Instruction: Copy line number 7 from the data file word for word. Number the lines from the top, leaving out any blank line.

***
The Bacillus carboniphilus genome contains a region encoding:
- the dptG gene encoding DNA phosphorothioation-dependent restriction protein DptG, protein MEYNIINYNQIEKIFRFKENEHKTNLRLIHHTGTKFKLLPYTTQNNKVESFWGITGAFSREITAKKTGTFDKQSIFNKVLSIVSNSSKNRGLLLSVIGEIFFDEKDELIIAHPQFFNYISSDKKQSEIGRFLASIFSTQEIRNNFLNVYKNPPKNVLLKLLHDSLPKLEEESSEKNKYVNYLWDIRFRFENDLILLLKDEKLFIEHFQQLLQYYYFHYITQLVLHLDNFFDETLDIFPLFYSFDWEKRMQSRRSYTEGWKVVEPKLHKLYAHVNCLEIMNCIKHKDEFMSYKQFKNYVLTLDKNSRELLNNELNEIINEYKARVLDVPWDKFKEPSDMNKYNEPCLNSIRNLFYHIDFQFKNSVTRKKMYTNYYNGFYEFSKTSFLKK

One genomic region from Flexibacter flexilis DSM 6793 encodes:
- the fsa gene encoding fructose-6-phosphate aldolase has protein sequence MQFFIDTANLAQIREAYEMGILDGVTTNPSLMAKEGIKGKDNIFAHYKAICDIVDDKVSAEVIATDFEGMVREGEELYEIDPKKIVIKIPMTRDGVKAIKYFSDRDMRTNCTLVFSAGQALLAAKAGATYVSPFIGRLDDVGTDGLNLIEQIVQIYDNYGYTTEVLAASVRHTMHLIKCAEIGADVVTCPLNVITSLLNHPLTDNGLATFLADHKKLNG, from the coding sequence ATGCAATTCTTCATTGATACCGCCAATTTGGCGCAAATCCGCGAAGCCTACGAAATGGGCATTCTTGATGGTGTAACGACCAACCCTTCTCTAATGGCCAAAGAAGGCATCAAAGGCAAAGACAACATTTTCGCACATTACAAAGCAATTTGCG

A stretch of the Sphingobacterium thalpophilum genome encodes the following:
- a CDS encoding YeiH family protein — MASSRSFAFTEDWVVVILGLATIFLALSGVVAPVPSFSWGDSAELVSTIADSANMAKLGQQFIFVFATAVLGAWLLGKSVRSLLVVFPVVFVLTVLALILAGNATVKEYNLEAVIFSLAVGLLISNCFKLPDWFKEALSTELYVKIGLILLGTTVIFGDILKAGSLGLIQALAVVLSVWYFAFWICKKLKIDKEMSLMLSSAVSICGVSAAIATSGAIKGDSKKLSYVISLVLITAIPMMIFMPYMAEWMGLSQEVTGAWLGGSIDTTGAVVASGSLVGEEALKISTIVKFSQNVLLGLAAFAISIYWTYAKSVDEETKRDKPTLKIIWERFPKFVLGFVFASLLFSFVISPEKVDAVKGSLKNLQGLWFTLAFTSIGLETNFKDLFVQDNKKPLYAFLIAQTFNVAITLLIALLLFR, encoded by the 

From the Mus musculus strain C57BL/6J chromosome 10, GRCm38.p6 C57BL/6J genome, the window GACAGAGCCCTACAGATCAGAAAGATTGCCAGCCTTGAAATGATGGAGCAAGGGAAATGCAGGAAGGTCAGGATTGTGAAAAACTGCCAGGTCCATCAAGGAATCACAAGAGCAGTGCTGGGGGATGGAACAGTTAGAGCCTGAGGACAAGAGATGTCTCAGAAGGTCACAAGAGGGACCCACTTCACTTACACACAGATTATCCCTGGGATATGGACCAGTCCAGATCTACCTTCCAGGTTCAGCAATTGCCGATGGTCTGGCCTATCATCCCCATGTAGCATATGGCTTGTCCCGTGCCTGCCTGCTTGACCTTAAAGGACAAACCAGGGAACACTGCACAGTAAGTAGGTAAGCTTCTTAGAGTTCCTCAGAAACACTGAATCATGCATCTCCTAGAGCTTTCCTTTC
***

From the Mus musculus strain C57BL/6J chromosome 10, GRCm38.p6 C57BL/6J genome, the window GACAGAGCCCTACAGATCAGAAAGATTGCCAGCCTTGAAATGATGGAGCAAGGGAAATGCAGGAAGGTCAGGATTGTGAAAAACTGCCAGGTCCATCAAGGAATCACAAGAGCAGTGCTGGGGGATGGAACAGTTAGAGCCTGAGGACAAGAGATGTCTCAGAAGGTCACAAGAGGGACCCACTTCACTTACACACAGATTATCCCTGGGATATGGACCAGTCCAGATCTACCTTCCAGGTTCAGCAATTGCCGATGGTCTGGCCTATCATCCCCATGTAGCATATGGCTTGTCCCGTGCCTGCCTGCTTGACCTTAAAGGACAAACCAGGGAACACTGCACAGTAAGTAGGTAAGCTTCTTAGAGTTCCTCAGAAACACTGAATCATGCATCTCCTAGAGCTTTCCTTTC